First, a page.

IT Talent Conference IT18NZ to be held in Auckland and Wellington


IT18 Talent Conference is back! We are delighted to announce that #IT18NZ will be held in two cities – Auckland (21 April) and Wellington (24 April).

IT18 exclusively focuses on talent management in the tech sector and will explore issues surrounding the attraction, recruitment and management of IT professionals in New Zealand. This year’s line up of speakers includes – Red Hat, BNZ, Gameloft, Vend, Xero, eRoad, 3 Months, FNZ, ADP, Enspiral and more. We will also bring back our free Career Day event for IT professionals.

IT18 is a must-attend for those who manage or hire IT professionals, and anyone who wants to learn how the vibrant and volatile tech sector manages their talent. Early bird pricing ends on 20 Feb. We look forward to seeing you again. Register now

NZ Inc Vs. The World

James Bergin delivered one of the most popular presentation at the 2014 IT18 Conference. He asked – Is the grass actually greener overseas for IT professionals? See the presentation below:

Q&A with Kalman Bekesi, CTO Movio

Kalman Bekesi will be speaking at IT18 conference on 29-30 April in Auckland.

Tech start-up triples headcount using social media referrals


Social media has played a critical role in helping tech start-up Vend triple its headcount over the last year, and head of talent Kirsti Grant advises recruiters that when it comes to social media there’s “no one tool to rule them all”.

Vend made approximately 60% of its hires last year through social media, and a large chunk of those came about by encouraging employees to share jobs via their networks and make referrals, Grant told Shortlist. “We’re a really, really social company… so we’ve created this really awesome community and ecosystem where everyone’s really, really proud to put in their bio that they work at Vend, and they’re proud to use their Vend photo as their avatar,” she said.

“They represent us really, really well, and they’re always engaging and talking with other people in the community so when they post a job up, people take notice.” Grant said one of the reasons Vend has prioritised social media over more traditional recruitment channels is a desire to maintain its brand.

“We don’t really post on job boards so much anymore because if I list a job up onto SEEK I’m going to get 100 applicants, and I’m going to have to reject 99 of them, and that’s not good. I don’t want people to think of Vend and go ‘Oh yeah. I got rejected from them’ so [we’re] really protecting the brand in that regard,” she said.

The company is planning to hire an additional 80 people this calendar year, and Grant said the challenge for Vend now is maintaining the current level of social media sharing and employee referrals. “You know how you sometimes go through a little phase of feeling like perhaps you might be milking everything dry and that there might not be any more internal referrals?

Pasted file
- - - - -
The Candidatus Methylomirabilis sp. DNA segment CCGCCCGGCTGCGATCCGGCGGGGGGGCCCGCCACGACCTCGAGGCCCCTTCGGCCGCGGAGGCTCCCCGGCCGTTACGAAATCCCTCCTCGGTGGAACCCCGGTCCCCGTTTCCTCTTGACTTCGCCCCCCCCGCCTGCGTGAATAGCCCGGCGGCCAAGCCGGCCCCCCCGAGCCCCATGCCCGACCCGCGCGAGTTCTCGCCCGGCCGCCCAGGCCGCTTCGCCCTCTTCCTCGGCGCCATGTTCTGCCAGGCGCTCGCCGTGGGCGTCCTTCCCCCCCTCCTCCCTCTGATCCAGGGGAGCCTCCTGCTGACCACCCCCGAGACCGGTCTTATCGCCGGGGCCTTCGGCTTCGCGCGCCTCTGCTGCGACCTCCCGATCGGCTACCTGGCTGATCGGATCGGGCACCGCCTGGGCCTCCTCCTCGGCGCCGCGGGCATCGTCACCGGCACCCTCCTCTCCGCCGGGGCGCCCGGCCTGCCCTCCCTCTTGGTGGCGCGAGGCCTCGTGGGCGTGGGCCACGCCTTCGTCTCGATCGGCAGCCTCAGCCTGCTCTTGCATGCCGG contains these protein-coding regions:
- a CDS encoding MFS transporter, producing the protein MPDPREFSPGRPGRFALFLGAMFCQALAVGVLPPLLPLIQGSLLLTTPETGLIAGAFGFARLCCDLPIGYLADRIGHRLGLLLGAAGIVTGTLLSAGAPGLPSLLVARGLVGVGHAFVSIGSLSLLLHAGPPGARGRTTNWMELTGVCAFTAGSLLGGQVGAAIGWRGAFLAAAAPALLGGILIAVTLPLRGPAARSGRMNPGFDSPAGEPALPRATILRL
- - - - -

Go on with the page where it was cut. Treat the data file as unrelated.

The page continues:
“We’ve got to work on some creative ways that aren’t always monetary focused. We don’t always want to have a referral fee. We actually want to have something nice, engaging, and fun and cool so we’re throwing around some ideas of what we can do there.”  Working in a one-person recruitment team makes it hard to find time for sourcing, but when it comes to social media having the right tools is critical, said Grant, who is speaking at next month’s IT18 conference in Auckland.

“It’s not a ‘one tool to rule them all’ situation. As soon as you start going down the track of finding one tool that does all of the things it’s an impossible piece of software to use, and it’s generally quite ‘old school’ and enterprise level,” she said.  “There are amazing solutions out there that fall into that software-as-a-service category, where they’re much more cost effective and you just pay a monthly subscription and it’s always being updated, so choosing technology like that is a really wise decision.”

Vend triples headcount following fundraising

When Grant joined the company last April, Vend had no recruiting systems in place, and hiring was mainly managed by founder Vaughan Rowsell through a mix of agency recruiters, job boards, and personal networks.

“Growth was sort of slow and steady. So [Vend hired] 30 people over two and a half years… In those days everyone in the entire company was involved in recruitment so as a candidate you could expect to sit in the boardroom with the whole company and interview,” she told Shortlist.  “The reason it was like that was because right in the early days it was identified that the culture was a key component of how we were going to be successful, so we wanted to hire really, really smart people who were totally enthusiastic and loved their craft, but also understood the size of the opportunity at Vend, and understood how they could contribute to our success.”